Sunday, August 07, 2016
Next Three Days Should Be Very Interesting
This morning's upper-air sounding from TWC (skewT above from SPC) remains very moist below 500 mb with PW of 1.57" and moderate CAPE. Wind profile remains a bit of a mish-mash with the westerlies between 300 to 500 mb. Drier air has encroached across the northern GoC and just into southwestern Arizona - shown below are both the MIMIC PW analysis for 10 UTC and the CIRA blended PW for 11 UTC. (The MIMIC product is from CIMSS at University of Wisconsin and the CIRA analysis is from Colorado State University.) Basically, amounts of around 1.25 to 1.50 inches appear to be hanging on across much of southern Arizona - so a battle of dry vs wet today. The 06 UTC WRF runs were very similar to yesterday's with the NAM version forecasting isolated storms in eastern Pima County and the GFS version keeping the activity further east.
For the next three days TD-11E comes quickly into play (note that if/when 11E becomes a TS it will be Javier - a similarly named storm impacted the Tucson area significantly back in 2004). The NHC morning outlook above with IR imagery shows that 11E currently has a very large MCS to its north that is near the mouth of the GoC. The pressure gradient up the GoC appears to on the order of at least 5 mb this morning and MCS pressure rises will easily trigger a new GoM surge of the mT air back into Arizona. Forecast track of the eventual storm below indicates that the surge, which could occur as early as early tomorrow, may be followed by the moisture directly associated with the storm.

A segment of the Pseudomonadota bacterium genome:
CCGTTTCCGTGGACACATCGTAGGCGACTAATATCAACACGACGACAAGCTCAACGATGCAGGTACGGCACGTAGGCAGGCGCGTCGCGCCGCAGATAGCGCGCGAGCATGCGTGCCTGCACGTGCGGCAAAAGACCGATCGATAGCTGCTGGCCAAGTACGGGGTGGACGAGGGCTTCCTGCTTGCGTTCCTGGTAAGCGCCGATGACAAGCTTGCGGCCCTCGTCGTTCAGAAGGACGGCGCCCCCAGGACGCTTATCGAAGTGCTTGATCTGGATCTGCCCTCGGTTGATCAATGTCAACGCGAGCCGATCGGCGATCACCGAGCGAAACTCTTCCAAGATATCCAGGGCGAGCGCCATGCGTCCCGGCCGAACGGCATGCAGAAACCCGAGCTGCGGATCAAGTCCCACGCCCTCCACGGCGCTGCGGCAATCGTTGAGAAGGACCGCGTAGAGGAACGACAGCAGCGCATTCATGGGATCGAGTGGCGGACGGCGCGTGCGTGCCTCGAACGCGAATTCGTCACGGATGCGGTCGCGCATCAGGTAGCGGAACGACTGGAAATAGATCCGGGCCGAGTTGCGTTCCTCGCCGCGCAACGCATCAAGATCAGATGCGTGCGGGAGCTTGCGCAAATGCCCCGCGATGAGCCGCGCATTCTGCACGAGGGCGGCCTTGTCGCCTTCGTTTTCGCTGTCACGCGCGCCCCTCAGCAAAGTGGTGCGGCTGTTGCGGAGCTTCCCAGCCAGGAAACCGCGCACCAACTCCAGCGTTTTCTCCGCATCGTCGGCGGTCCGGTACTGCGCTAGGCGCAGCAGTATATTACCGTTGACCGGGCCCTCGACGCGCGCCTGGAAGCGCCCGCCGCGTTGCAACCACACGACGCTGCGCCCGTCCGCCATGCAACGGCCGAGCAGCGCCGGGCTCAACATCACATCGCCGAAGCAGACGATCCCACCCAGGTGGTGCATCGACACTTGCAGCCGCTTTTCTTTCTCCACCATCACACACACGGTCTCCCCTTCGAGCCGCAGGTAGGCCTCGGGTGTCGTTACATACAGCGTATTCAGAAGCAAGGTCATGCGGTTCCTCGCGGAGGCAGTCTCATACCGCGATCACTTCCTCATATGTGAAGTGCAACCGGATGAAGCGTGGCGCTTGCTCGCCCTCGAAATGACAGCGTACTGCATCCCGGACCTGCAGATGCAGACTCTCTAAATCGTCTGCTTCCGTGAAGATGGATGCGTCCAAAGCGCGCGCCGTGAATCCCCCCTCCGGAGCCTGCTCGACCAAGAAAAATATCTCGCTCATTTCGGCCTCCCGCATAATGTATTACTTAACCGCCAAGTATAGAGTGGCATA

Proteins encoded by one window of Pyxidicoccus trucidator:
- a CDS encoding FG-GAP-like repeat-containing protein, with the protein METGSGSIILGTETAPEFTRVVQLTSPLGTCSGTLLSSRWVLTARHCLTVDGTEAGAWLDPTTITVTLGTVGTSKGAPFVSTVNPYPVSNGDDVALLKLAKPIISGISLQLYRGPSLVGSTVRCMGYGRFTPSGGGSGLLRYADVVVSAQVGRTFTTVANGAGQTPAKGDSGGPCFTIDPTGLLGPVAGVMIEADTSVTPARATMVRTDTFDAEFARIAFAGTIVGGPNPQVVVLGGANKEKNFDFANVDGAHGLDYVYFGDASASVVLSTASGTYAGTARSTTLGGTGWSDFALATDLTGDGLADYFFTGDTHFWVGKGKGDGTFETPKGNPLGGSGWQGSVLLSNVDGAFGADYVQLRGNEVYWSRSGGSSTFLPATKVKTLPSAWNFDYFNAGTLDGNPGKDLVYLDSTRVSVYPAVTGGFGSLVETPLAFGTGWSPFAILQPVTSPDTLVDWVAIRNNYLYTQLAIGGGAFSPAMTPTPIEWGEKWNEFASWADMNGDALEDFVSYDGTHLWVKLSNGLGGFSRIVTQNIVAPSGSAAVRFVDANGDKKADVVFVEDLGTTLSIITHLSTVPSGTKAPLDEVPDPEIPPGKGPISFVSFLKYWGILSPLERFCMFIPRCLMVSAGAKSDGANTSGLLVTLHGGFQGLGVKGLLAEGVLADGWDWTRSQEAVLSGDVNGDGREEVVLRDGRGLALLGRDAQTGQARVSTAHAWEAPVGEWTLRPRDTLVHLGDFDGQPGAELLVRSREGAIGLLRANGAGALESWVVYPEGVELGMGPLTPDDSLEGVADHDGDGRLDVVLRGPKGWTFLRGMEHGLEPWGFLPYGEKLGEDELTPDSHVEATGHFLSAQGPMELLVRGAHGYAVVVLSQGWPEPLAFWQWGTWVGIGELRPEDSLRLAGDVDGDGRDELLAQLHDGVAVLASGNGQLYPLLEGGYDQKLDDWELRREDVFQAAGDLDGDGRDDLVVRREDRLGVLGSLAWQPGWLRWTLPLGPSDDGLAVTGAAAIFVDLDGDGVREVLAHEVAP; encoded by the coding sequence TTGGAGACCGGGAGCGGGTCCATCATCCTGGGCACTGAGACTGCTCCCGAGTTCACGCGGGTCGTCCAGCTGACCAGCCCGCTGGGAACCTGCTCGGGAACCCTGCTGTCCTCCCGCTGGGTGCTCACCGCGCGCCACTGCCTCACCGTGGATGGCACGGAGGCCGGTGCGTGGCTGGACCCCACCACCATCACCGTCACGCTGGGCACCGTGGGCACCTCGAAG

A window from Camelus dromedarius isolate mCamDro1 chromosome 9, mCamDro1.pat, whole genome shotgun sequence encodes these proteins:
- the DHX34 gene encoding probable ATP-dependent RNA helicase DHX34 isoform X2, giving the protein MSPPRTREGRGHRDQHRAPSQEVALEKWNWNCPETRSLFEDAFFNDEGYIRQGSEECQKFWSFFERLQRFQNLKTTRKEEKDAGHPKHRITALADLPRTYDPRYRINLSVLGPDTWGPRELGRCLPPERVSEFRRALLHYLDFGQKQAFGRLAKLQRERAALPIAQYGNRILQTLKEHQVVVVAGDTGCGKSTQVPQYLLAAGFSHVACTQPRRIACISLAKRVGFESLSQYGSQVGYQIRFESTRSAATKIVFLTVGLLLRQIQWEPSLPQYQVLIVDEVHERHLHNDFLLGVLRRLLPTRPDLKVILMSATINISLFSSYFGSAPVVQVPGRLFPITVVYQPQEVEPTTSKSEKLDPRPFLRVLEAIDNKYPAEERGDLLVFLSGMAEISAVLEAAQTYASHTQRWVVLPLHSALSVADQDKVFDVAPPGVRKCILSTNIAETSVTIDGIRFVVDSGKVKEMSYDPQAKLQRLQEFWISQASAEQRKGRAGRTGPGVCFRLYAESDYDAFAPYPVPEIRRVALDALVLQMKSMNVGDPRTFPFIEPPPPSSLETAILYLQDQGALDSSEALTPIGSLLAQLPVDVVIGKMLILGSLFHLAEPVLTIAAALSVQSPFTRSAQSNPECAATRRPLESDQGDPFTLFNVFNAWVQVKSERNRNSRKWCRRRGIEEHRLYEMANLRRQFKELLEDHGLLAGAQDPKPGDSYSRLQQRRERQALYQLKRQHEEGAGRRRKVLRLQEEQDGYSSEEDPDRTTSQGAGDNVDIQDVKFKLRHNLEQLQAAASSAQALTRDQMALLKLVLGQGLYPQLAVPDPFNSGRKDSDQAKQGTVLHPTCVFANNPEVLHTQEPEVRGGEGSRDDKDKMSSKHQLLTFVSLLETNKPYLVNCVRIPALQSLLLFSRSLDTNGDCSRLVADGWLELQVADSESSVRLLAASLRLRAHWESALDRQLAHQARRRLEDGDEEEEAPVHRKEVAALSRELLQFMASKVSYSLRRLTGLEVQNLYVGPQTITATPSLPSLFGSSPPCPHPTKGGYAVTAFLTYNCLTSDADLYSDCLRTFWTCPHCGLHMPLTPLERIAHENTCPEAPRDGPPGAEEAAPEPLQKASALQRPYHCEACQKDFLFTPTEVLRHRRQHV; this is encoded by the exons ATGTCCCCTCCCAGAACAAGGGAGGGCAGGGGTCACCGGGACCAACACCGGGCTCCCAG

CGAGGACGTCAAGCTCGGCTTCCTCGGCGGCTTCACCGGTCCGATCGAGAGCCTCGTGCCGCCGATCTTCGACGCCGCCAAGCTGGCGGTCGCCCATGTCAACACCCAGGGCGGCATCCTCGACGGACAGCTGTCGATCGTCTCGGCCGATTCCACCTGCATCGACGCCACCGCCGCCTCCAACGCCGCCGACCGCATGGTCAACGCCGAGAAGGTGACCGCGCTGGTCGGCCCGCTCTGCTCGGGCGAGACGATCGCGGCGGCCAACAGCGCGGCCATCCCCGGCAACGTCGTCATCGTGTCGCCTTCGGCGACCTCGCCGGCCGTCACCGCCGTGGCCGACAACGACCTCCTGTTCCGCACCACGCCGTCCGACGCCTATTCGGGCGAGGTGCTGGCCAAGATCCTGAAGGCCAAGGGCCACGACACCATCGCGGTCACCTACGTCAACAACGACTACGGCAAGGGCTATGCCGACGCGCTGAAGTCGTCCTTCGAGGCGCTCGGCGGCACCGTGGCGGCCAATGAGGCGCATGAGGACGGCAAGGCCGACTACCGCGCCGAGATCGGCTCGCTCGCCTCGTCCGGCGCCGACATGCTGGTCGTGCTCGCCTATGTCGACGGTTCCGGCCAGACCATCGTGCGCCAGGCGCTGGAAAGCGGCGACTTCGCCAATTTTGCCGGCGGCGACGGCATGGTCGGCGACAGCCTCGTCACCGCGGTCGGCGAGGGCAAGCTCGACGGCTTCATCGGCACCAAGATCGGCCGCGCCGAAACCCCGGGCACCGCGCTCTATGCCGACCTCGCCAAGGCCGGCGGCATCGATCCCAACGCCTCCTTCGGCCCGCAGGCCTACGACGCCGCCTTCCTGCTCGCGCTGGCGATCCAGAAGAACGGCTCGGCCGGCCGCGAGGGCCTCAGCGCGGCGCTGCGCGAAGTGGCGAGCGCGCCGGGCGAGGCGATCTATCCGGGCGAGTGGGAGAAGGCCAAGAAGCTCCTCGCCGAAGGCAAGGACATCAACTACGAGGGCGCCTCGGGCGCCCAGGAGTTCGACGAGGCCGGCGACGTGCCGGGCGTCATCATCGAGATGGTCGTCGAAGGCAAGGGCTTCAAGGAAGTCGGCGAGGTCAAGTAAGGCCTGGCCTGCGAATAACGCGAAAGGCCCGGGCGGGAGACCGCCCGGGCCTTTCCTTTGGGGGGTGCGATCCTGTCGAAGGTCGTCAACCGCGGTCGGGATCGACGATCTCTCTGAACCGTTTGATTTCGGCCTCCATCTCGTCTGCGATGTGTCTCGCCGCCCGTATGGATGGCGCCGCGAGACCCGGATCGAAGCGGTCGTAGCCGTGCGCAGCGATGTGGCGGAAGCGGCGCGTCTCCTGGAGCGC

At the bottom is a forecast of PW from the 06 UTC WRF-GFS on the 5.4 grid - valid time is 5:00 pm MST Tuesday afternoon the 9th. By that time the surge has reached north to Las Vegas and PW is quite high over all of southern Arizona. Both the NAM and GFS WRF versions forecast a big storm day for our area Tuesday afternoon and evening. Tomorrow will be a difficult forecast day as the larger-scale setting evolves rapidly.
Posted by Bob Maddox at 7:54 AM